Review by Will Morgan
This compilation, released to celebrate the fifth anniversary of Garth Ennis’ superhero black comedy The Boys, is an expanded version of the original collection of the same name, reviewed in more detail elsewhere.
Succinctly, it collects the first six issues of the series, in which superhumans are, to the world at large, kindly, benevolent protectors. In reality, they spend most their time drinking, doping, thieving or whoring – and that’s the good ones! The collateral damage among the civilian population is high, but mitigated by hush money and judicious removal of witnesses by corporate sponsors.
The Boys are a team assembled to keep the ‘Supes’ in check when the bodycount beomes too high. Leader of the Boys is Billy Butcher, a grinning loveable Cockney with flat, dead eyes and the soul of a serial killer, who wins people over with his charisma before thwacking them with a judicious crowbar. Ostensibly under the oversight of CIA director Susan Rayner – who spends most of her meetings with Butcher on or over her desk rather than behind it – the Boys have a wide discretionary remit, and recruit new members from the traumatised survivors of Supes’ incidents.
One such recruit is Hugh Campbell, known hereafter as ‘Wee Hughie’, who saw his fiancée destroyed before his eyes in a clash between super-speedsters. Hughie, and we, meet the rest of Butcher’s team, known only as Mother’s Milk, Frenchie and the Female, and get the feel of the series in this first story arc, which also introduces us to The Seven, the premier super-team, and their own new recruit, Annie January, aka Starlight. Starlight is a rarity, a genuinely idealistic ‘Supe’ who wants to do good and is thrilled to be at the peak of her profession – but there’s just one final test…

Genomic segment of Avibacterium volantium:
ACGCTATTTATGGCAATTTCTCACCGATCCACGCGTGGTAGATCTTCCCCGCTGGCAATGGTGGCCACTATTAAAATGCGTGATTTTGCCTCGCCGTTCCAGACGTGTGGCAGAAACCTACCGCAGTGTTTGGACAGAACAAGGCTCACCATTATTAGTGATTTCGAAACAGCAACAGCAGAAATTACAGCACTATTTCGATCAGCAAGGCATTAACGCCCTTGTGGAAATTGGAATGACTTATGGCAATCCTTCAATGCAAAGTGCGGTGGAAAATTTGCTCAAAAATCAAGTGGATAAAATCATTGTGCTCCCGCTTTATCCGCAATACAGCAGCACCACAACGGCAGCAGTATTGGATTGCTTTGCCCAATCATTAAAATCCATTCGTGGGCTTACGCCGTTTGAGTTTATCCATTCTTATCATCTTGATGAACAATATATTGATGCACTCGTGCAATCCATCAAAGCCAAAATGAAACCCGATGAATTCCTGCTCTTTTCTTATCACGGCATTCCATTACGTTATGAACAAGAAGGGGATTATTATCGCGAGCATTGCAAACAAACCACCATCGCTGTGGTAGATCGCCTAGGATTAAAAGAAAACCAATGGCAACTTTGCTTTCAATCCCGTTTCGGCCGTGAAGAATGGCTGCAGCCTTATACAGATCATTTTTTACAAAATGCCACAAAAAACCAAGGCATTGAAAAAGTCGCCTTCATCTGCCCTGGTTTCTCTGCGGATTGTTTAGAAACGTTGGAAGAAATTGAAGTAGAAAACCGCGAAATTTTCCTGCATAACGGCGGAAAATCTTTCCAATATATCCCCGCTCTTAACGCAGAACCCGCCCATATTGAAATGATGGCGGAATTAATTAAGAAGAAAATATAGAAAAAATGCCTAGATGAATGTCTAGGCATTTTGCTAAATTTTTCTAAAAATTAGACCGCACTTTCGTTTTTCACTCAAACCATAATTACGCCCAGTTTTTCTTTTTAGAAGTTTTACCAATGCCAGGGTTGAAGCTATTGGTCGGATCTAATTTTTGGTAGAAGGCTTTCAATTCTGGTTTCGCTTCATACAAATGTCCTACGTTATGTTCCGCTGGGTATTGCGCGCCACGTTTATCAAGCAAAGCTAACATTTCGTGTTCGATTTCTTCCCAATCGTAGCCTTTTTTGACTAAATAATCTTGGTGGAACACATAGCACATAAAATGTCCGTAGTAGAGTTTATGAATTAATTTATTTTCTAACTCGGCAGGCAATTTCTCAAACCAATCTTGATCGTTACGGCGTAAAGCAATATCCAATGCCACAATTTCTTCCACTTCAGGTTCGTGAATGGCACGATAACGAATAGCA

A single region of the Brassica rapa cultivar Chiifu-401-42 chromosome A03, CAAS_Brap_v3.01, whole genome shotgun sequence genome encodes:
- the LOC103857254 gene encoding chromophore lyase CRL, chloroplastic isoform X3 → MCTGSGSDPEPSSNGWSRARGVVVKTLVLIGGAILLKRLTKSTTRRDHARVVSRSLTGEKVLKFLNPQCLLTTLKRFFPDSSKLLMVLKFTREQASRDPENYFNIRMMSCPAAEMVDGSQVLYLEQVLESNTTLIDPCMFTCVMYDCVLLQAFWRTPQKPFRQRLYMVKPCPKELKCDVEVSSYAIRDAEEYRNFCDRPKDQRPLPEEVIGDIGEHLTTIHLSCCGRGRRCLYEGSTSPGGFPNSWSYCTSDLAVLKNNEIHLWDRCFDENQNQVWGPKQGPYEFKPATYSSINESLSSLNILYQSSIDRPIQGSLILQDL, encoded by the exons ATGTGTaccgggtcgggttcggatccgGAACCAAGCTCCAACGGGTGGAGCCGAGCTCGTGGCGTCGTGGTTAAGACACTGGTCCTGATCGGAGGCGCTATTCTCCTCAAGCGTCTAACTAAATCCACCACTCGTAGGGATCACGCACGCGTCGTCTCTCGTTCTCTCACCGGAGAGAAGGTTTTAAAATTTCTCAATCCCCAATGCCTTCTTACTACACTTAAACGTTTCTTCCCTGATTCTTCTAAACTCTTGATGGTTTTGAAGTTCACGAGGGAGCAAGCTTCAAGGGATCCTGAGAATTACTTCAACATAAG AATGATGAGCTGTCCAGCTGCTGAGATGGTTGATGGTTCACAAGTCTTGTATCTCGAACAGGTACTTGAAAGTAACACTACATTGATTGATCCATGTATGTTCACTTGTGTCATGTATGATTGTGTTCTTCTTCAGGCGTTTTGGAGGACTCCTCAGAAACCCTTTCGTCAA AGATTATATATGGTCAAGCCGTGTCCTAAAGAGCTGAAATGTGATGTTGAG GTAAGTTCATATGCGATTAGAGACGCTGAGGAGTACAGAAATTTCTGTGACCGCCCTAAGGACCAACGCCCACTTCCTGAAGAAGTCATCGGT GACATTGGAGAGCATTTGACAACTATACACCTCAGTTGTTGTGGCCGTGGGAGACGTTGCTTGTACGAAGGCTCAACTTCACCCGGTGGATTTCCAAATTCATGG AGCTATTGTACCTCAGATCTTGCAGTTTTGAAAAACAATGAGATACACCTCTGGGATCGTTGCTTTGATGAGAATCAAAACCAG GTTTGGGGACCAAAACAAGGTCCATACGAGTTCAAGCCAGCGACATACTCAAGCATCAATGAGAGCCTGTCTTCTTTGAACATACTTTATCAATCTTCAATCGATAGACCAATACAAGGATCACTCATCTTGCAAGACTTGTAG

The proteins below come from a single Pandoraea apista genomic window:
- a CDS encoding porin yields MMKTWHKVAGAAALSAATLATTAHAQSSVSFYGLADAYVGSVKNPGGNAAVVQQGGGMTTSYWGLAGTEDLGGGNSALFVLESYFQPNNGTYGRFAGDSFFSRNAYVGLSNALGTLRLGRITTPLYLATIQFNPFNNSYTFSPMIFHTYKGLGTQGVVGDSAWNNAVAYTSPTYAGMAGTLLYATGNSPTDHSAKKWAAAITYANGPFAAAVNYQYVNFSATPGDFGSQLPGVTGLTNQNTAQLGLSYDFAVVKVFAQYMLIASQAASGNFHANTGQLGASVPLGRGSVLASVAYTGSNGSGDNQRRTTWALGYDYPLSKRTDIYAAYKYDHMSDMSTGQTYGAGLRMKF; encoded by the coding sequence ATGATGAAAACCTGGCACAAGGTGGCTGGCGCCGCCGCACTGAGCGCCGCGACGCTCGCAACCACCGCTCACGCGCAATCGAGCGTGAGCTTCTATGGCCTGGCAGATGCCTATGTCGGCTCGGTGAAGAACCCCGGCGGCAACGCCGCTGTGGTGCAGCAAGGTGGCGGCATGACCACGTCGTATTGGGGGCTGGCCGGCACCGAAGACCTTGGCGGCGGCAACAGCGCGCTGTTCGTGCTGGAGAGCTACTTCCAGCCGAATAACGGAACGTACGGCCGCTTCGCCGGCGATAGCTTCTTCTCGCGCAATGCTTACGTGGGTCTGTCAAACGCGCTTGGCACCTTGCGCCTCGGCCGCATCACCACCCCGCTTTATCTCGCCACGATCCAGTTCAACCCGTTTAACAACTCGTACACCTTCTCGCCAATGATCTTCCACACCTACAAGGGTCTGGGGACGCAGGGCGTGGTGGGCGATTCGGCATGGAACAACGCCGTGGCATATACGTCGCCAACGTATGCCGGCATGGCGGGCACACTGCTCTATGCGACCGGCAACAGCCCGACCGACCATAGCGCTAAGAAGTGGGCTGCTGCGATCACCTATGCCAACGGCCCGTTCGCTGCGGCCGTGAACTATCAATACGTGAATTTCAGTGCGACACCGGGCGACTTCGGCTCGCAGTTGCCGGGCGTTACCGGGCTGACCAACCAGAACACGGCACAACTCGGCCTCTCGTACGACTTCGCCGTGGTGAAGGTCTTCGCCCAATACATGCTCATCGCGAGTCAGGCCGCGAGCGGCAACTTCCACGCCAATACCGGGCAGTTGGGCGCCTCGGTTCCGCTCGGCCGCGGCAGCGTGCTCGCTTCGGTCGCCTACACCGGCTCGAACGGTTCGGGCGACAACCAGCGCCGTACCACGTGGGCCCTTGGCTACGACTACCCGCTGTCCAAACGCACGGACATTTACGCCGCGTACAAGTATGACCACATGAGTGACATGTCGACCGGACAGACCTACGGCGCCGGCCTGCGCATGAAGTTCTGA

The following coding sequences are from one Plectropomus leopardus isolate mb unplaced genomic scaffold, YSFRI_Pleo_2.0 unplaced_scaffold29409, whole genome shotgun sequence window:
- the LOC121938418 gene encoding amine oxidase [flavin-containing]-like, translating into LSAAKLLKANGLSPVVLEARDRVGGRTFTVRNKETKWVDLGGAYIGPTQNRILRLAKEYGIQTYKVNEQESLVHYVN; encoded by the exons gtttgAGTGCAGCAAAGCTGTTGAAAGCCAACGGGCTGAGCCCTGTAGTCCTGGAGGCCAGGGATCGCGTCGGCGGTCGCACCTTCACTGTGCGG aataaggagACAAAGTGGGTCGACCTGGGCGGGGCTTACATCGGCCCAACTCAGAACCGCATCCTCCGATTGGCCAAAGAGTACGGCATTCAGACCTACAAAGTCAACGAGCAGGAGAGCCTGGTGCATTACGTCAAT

Through our respective ‘ingénues’, Hughie and Annie, we’re introduced to the players and the premise. It’s easy to see how, from this ‘pilot’ story, many people dismissed The Boys as an amusing super-hero parody prodding easy targets. It rapidly developed into much more than that, with Annie, particularly, transcending her planned role as a figure of ridicule.
Darick Robertson’s artwork, even when he’s attempting straight photo-realism, has an engagingly grubby veneer which reminds the reader of the squalor beneath the shine and gloss And when the scene shifts to Hughie’s egregious hotel, well, the shit-cannons are on full, and Robertson gleefully tries to gross out the readers!
These first six issues were originally published by DC under their Wildstorm imprint. When the DC execs saw transparent analogues of the Justice League and Teen Titans indulging in booze, drugs, heinous violence and bisexual orgies, however, they retired to their fainting couches, clutching their pearls. The series was relinquished to indie publisher Dynamite, eventually clocking up 72 issues and never looking back.
The hardcover boasts “Over 50 pages of previously unpublished material”, and by Cracky, so there are. A few pages of character sketches, and then the scripts for issues 1-6 in their entirety. Oddly, the predominance of text in this compilation, plus the ‘bordering’ of the cover image, distances the reader slightly from the content. It starts to look like a textbook – less recreation, than homework – and while still entertaining, manages to be, oddly, slightly less than the sum of its original parts.